Over the last few years, it has become more and more common to deploy server side solutions (and in fact any type of application) to lightweight containers rather than physical machines or virtual machines, as this allows more flexibility (also in terms of testing), a better way to rebuild the same execution environment, and more scalability. Along with the 10.3.3 release, Embarcadero has started officially supporting deployment of general Linux applications to Docker containers, specifically supporting the deployment to RAD Server.
In this blog post I’ll introduce Docker and Docker Hub and how you can easily get started deploying your Linux application to Docker. In a second blog post I’ll focus specifically on RAD Server deployment. We are also going to have a more detailed white paper on this topic available soon.
What is Docker
Docker is an OS-level virtualization environment that allows for the packaging and delivery of software as a bundle inside a container file. The container files are executed by the Docker Engine and multiple containers can run side by side on the same Linux installation. Inside each container is an OS-level virtualization environment.
Containers are more lightweight than virtual machines because they are run by Docker Engine. Containers are created by building a set of instructions called a Dockerfile into a container image. Container images are then executed on the Docker Engine. Both the build step and run step can take a number of arguments that configures that specific build or run container image.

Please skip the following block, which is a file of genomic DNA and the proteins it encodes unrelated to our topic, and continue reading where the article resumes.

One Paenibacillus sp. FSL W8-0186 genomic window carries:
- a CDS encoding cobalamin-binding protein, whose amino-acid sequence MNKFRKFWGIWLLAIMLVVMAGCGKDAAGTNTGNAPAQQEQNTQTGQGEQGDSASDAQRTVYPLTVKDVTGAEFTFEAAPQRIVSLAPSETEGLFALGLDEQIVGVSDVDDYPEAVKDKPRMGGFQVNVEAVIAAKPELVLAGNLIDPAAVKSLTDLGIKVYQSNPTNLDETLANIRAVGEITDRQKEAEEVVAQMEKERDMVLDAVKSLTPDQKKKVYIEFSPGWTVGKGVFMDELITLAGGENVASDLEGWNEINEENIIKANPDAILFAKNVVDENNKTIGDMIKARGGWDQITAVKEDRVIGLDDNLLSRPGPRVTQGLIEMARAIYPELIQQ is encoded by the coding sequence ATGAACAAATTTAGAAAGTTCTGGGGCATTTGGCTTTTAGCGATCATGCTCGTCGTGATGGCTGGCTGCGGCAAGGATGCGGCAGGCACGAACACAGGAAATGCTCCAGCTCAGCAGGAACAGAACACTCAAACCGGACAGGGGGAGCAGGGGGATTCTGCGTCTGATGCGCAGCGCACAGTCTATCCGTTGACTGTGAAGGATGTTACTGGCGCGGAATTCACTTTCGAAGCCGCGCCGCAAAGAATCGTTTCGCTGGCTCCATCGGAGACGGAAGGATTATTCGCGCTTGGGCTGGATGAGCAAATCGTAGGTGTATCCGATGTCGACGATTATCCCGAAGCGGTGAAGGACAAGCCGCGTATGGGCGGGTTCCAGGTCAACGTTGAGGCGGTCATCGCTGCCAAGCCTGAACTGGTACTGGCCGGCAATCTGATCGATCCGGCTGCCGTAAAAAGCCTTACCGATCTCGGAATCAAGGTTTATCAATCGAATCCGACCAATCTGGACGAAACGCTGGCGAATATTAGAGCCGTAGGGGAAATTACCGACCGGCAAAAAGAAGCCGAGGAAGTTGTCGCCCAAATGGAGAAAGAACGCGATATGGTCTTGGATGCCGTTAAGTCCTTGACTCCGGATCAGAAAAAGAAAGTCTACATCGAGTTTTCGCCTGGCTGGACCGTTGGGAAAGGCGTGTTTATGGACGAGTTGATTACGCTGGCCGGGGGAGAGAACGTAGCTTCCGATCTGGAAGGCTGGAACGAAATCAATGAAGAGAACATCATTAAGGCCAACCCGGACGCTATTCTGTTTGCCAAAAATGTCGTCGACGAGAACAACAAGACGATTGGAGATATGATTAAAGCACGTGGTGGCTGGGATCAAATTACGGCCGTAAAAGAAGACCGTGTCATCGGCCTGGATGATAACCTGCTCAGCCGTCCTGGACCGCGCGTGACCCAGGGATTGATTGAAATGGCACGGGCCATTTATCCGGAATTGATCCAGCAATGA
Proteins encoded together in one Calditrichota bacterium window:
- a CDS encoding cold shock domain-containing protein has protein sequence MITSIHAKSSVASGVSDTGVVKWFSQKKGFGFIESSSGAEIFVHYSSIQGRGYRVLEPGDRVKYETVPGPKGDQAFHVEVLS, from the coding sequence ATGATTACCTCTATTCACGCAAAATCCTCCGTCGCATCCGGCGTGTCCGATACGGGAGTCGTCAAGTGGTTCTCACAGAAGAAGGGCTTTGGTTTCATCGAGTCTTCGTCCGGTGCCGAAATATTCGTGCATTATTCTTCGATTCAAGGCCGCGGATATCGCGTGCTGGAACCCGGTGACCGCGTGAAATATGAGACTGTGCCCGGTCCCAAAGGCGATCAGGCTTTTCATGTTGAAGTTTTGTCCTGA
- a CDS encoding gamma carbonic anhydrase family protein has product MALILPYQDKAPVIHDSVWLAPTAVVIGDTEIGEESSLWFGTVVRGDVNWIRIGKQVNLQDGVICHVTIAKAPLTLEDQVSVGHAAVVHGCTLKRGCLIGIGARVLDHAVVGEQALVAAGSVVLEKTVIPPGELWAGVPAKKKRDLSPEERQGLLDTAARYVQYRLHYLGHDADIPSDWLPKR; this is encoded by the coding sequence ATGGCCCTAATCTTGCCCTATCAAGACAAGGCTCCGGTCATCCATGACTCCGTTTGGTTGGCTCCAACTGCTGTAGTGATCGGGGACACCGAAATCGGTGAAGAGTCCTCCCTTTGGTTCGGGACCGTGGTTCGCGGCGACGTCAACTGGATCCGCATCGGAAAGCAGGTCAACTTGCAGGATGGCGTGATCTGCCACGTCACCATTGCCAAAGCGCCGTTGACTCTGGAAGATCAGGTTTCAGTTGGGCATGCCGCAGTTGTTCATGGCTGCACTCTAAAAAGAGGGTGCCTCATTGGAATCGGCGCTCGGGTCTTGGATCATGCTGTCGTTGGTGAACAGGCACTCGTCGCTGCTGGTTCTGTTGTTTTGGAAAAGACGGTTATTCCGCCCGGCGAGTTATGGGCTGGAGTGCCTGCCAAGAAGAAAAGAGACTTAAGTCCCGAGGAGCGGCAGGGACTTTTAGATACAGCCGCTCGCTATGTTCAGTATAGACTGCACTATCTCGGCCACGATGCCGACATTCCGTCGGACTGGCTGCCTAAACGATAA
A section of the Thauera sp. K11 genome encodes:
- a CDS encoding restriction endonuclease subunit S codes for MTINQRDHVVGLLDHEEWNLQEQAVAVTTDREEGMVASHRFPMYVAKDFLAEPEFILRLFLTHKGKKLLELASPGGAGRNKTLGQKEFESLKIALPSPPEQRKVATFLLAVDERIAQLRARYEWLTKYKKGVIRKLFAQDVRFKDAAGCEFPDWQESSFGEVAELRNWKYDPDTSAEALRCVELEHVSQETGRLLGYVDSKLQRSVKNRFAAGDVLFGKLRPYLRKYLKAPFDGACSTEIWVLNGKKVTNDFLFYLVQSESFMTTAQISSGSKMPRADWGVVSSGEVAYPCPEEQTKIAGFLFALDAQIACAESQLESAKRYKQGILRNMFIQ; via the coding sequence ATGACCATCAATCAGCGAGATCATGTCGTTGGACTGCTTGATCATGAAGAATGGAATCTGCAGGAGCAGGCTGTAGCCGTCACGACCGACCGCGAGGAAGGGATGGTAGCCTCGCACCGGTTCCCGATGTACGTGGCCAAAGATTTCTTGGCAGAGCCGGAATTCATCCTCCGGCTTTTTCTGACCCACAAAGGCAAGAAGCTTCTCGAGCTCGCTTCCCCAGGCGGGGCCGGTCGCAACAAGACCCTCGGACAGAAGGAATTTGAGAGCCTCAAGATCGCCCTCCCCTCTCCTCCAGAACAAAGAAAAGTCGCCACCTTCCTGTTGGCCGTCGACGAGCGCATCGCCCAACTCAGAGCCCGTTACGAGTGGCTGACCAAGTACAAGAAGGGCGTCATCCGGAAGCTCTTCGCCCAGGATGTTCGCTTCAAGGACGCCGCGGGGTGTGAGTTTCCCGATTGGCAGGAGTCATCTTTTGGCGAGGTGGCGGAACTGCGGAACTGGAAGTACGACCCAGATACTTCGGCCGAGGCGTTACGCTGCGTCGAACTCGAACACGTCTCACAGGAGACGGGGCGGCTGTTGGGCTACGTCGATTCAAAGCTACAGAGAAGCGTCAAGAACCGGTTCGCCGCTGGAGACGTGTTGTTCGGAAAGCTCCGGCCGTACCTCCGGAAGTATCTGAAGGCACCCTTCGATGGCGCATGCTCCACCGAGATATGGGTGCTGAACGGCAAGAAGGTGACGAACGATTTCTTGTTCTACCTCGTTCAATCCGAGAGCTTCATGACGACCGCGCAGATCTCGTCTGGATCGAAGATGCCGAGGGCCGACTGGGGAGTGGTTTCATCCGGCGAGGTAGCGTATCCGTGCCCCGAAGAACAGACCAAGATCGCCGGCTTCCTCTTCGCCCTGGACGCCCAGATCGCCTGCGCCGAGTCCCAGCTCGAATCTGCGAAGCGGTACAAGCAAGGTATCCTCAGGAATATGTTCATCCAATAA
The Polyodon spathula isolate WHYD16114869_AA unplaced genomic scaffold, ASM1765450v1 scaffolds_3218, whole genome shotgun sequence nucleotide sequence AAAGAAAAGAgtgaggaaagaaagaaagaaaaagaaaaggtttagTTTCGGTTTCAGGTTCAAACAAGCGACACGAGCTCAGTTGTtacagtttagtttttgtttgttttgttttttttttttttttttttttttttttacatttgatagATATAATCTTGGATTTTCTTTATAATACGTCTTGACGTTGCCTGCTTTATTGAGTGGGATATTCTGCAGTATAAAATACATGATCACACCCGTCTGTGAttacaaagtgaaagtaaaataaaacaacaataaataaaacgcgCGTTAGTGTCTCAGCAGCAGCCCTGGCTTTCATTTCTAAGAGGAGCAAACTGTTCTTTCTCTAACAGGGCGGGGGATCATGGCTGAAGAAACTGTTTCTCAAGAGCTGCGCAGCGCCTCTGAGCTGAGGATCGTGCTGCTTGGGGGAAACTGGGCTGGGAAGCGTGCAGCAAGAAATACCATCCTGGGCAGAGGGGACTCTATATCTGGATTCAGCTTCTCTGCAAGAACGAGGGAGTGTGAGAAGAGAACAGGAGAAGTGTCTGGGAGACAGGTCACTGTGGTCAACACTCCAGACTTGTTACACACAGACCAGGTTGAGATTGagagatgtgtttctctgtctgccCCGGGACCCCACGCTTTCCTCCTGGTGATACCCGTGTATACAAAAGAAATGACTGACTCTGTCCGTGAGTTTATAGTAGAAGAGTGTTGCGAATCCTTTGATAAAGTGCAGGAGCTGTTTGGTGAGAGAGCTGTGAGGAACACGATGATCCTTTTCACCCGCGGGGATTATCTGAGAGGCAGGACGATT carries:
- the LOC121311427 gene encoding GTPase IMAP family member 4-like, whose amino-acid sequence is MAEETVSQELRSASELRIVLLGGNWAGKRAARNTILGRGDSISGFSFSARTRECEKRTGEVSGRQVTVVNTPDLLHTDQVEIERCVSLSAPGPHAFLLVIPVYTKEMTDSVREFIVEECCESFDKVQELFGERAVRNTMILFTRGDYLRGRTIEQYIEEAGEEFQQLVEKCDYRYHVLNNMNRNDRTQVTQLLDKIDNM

Additionally, existing container images can be used as starting points from within Dockerfiles which allows you to add new functionality on top of the functionality of the existing container image. There are many sources of information on containers and docker, and a good starting point is https://www.docker.com/.
What is Docker Hub?
Docker provides a service that allows developers and publishers to distribute Docker images to the public or their team. This service is known as Docker Hub and provides a way for users to use repositories where specific Docker Images are located. Docker repositories also allow for Docker Image versioning. Docker Hub contains official images such as the Ubuntu image that can be used as starting points for many users.
RAD Studio Docker Containers
The RAD Studio Docker containers paserver, pa-radserver, and pa-radserver-ib are available directly from DockerHub and also as Dockerfiles (on GitHub) plus additional helper utilities. When pulling the containers from DockerHub using Docker the organization name has to be prefixed to the container name such as radstudio/paserver, radstudio/pa-radserver, and radstudio/pa-radserver-ib. For this blog post I’ll start focusing on the first one, radstudio/paserver, which does not include RAD Server.
Docker containers have a number of different parameters that you can pass to the Docker Engine when starting an instance. Additionally, custom build and run parameters can be defined when building and running a Docker image. A number of custom parameters have been included in the scripts we provide, including for example the password for PAServer.